Visit the ITI’s website for further information or send a message to info@itic.org.

Accessible Media and Services for Students

Blind person walking in mall with guide dogThe Described and Captioned Media Program (DCMP) is a leading national source for accessible educational content, providing services for students who are blind, visually impaired, deaf, hard of hearing, or deaf-blind. Families and school personnel with early learners through Grade 12 students can register for free access to over 6,000 Educational Media titles on-demand and on DVD. DCMP’s Learning Center contains a wealth of information related to education, accessibility, deafness, blindness, and other related topics. DCMP provides Media Accessibility Guidelines through our Captioning Key and Description Key, used by media professionals as well as amateurs around the world.

The Described and Captioned Media Program provides premium media designed for students with disabilities and leads as a resource for families and teachers, supported by the federal Department of Education.

A recent additions to their website, Is Your Student Ready for What Comes Next? provides a set of resources to assist students in the Transition process. Some of the resources include:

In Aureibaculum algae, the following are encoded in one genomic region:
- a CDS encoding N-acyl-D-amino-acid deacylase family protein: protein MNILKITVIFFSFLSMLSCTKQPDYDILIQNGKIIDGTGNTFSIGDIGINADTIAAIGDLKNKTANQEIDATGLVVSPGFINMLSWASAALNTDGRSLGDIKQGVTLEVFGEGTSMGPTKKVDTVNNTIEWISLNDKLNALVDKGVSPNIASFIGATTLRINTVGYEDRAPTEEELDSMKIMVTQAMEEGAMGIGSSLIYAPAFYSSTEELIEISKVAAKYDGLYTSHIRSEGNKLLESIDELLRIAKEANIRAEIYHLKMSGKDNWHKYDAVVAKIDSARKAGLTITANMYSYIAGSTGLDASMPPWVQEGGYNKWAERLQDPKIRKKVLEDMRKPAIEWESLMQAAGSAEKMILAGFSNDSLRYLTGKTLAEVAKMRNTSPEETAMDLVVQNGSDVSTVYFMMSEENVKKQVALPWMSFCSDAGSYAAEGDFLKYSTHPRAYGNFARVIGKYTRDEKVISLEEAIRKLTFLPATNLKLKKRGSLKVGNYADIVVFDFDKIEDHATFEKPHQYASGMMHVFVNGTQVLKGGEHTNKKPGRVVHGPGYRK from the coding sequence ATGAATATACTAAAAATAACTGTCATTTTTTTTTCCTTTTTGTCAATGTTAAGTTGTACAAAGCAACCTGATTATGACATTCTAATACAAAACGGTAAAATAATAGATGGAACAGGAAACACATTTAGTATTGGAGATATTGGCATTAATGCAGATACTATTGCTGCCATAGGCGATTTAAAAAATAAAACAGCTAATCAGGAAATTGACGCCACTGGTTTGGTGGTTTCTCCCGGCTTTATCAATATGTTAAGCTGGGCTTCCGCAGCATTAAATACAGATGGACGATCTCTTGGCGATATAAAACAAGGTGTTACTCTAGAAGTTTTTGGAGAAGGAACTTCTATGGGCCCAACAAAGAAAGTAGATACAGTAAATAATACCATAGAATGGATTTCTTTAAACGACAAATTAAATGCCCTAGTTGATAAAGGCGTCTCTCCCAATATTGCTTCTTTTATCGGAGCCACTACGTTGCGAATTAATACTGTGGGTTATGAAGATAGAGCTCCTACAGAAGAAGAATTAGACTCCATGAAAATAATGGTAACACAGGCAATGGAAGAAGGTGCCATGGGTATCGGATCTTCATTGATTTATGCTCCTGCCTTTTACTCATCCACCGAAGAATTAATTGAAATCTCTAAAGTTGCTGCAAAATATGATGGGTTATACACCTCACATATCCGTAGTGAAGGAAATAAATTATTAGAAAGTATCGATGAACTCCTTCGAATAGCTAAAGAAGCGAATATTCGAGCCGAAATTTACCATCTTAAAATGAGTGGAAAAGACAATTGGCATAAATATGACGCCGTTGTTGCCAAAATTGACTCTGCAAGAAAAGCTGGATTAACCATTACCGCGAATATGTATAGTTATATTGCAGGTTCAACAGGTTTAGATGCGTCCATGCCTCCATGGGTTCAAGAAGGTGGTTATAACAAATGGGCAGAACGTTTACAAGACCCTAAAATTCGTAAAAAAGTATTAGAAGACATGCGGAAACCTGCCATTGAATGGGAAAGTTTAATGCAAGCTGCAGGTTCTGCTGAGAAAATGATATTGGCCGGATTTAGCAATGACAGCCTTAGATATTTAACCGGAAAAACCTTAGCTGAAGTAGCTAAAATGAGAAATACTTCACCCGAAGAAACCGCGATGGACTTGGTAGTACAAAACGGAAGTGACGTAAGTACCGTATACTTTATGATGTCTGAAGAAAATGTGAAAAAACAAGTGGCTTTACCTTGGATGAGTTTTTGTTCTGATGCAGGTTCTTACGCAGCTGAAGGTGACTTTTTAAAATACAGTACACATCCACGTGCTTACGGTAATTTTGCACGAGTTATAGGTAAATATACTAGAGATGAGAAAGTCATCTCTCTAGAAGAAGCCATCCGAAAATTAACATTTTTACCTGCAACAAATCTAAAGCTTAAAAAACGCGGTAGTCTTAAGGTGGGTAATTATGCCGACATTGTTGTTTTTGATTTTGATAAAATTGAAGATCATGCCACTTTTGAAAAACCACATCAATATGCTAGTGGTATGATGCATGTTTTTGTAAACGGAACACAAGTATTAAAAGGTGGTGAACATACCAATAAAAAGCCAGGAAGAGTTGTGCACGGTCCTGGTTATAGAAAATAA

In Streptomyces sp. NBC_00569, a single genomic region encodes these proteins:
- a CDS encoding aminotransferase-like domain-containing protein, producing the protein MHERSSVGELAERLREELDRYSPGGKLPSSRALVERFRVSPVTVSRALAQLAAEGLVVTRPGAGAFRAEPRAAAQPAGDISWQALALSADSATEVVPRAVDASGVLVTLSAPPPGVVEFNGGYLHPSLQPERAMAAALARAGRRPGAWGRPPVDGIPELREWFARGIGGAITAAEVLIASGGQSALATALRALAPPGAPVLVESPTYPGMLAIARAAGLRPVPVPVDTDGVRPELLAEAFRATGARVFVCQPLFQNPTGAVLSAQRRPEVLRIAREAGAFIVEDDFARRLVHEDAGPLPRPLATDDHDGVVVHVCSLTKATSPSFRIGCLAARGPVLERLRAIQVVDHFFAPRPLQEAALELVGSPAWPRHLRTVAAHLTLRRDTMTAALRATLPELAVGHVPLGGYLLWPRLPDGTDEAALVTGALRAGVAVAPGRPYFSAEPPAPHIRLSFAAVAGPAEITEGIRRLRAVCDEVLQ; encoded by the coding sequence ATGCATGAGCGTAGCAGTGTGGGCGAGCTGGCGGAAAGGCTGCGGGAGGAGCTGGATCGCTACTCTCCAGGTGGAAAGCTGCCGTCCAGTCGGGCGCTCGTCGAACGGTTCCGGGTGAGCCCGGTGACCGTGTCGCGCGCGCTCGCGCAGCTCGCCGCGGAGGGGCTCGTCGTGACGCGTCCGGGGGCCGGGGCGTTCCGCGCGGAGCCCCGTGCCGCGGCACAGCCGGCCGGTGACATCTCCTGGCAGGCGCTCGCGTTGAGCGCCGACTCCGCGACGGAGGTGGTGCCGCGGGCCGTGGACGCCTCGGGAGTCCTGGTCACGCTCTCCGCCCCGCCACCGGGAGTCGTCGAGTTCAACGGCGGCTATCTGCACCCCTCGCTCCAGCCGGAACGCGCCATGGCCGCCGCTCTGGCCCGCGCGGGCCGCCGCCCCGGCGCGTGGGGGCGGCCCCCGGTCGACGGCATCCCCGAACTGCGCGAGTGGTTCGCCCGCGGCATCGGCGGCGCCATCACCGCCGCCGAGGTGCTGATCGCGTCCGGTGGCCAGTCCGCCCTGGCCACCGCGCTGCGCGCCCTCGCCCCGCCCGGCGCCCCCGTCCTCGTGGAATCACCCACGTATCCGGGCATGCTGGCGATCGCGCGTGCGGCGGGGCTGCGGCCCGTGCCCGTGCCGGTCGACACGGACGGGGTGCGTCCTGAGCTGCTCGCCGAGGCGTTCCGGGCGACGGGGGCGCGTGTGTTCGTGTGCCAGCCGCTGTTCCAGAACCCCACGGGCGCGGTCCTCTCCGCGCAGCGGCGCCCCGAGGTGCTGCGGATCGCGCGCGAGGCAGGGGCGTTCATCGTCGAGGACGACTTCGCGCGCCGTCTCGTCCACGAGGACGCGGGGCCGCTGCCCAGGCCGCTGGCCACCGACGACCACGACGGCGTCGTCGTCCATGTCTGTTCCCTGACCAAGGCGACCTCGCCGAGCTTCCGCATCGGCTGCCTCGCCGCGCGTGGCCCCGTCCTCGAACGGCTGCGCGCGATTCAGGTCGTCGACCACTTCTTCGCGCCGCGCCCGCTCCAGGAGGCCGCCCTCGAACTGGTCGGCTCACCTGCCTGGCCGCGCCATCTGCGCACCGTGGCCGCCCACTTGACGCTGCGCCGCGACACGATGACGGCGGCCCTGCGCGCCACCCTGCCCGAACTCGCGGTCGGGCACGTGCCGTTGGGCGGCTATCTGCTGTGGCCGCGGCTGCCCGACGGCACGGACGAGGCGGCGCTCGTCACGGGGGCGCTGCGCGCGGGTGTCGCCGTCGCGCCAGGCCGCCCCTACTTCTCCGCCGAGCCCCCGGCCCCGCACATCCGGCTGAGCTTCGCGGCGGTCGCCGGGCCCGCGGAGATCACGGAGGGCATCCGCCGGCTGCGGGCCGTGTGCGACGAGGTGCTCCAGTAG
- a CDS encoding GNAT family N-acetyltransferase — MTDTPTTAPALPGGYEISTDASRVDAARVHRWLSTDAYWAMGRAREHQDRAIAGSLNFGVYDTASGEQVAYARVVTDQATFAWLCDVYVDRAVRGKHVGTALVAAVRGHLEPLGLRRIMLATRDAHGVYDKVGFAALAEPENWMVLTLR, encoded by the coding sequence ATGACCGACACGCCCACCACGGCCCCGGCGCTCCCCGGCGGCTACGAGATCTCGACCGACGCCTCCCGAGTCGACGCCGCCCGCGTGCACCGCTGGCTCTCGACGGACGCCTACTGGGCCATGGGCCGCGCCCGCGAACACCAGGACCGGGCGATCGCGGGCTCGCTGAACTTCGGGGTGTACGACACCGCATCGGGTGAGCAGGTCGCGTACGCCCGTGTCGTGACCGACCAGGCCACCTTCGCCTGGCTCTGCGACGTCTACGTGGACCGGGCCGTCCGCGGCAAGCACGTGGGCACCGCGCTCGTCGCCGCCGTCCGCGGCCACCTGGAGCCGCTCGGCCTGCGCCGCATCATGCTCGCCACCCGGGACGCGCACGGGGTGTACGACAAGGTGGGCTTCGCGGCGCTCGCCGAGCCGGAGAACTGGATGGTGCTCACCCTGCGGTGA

• Map It: What Comes Next is a free, online, interactive training designed for transition-aged students who are deaf or hard of hearing.
  • The Getting a Job! online training was developed and designed for students who are deaf or hard of hearing and the professionals who work with them.  Focusing on the transition from school to work, the training offers a series of activities, supporting documents and topical videos designed to help the job seeker prepare for the world of work.  All the videos in the modules are presented in ASL, and are also voiced in English and captioned.